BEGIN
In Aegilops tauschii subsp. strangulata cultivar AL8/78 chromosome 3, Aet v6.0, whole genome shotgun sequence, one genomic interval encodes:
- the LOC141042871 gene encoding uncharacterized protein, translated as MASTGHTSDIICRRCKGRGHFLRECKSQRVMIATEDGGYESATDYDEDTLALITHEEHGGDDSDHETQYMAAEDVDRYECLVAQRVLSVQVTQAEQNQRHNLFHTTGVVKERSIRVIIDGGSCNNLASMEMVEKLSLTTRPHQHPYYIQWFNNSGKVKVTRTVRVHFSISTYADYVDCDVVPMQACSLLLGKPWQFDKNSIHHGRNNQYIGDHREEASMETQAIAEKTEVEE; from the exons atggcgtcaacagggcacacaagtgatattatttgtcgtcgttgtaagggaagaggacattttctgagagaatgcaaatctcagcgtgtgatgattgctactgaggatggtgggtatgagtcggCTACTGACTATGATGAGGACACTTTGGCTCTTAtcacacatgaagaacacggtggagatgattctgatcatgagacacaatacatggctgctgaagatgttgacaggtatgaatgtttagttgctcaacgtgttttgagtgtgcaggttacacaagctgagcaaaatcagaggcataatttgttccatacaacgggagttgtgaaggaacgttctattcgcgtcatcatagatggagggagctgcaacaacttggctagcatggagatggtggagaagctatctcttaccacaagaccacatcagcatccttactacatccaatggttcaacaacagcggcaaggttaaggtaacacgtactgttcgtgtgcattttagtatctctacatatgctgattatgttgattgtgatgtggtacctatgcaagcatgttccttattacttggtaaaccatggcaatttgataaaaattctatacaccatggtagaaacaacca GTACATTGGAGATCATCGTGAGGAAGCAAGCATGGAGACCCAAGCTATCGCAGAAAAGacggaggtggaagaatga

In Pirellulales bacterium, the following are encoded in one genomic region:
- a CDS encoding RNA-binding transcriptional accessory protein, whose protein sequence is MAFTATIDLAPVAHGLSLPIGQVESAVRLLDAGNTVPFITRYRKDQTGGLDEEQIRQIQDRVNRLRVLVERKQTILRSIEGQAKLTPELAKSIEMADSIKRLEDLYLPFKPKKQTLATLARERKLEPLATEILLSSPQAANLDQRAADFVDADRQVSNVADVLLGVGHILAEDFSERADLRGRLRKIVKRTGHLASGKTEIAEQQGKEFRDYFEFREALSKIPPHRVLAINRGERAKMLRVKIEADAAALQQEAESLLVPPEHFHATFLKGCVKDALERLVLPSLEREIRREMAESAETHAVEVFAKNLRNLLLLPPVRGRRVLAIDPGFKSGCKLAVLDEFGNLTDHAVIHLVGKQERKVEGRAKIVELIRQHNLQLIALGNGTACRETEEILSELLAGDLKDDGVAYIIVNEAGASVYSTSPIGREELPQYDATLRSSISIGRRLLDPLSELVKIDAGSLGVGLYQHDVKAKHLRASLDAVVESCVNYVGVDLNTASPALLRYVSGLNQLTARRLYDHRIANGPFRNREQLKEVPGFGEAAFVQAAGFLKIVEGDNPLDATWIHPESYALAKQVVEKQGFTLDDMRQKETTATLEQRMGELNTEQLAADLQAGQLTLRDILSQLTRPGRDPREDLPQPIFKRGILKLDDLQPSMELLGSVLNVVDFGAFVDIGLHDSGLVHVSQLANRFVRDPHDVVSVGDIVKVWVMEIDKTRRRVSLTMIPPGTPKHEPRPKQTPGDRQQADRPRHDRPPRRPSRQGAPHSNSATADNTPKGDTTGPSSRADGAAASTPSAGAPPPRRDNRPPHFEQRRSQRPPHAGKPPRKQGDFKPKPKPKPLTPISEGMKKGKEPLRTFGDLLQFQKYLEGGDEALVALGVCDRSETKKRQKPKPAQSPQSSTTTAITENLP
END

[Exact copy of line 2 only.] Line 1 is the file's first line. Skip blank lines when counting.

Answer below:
- the LOC141042871 gene encoding uncharacterized protein, translated as MASTGHTSDIICRRCKGRGHFLRECKSQRVMIATEDGGYESATDYDEDTLALITHEEHGGDDSDHETQYMAAEDVDRYECLVAQRVLSVQVTQAEQNQRHNLFHTTGVVKERSIRVIIDGGSCNNLASMEMVEKLSLTTRPHQHPYYIQWFNNSGKVKVTRTVRVHFSISTYADYVDCDVVPMQACSLLLGKPWQFDKNSIHHGRNNQYIGDHREEASMETQAIAEKTEVEE; from the exons atggcgtcaacagggcacacaagtgatattatttgtcgtcgttgtaagggaagaggacattttctgagagaatgcaaatctcagcgtgtgatgattgctactgaggatggtgggtatgagtcggCTACTGACTATGATGAGGACACTTTGGCTCTTAtcacacatgaagaacacggtggagatgattctgatcatgagacacaatacatggctgctgaagatgttgacaggtatgaatgtttagttgctcaacgtgttttgagtgtgcaggttacacaagctgagcaaaatcagaggcataatttgttccatacaacgggagttgtgaaggaacgttctattcgcgtcatcatagatggagggagctgcaacaacttggctagcatggagatggtggagaagctatctcttaccacaagaccacatcagcatccttactacatccaatggttcaacaacagcggcaaggttaaggtaacacgtactgttcgtgtgcattttagtatctctacatatgctgattatgttgattgtgatgtggtacctatgcaagcatgttccttattacttggtaaaccatggcaatttgataaaaattctatacaccatggtagaaacaacca GTACATTGGAGATCATCGTGAGGAAGCAAGCATGGAGACCCAAGCTATCGCAGAAAAGacggaggtggaagaatga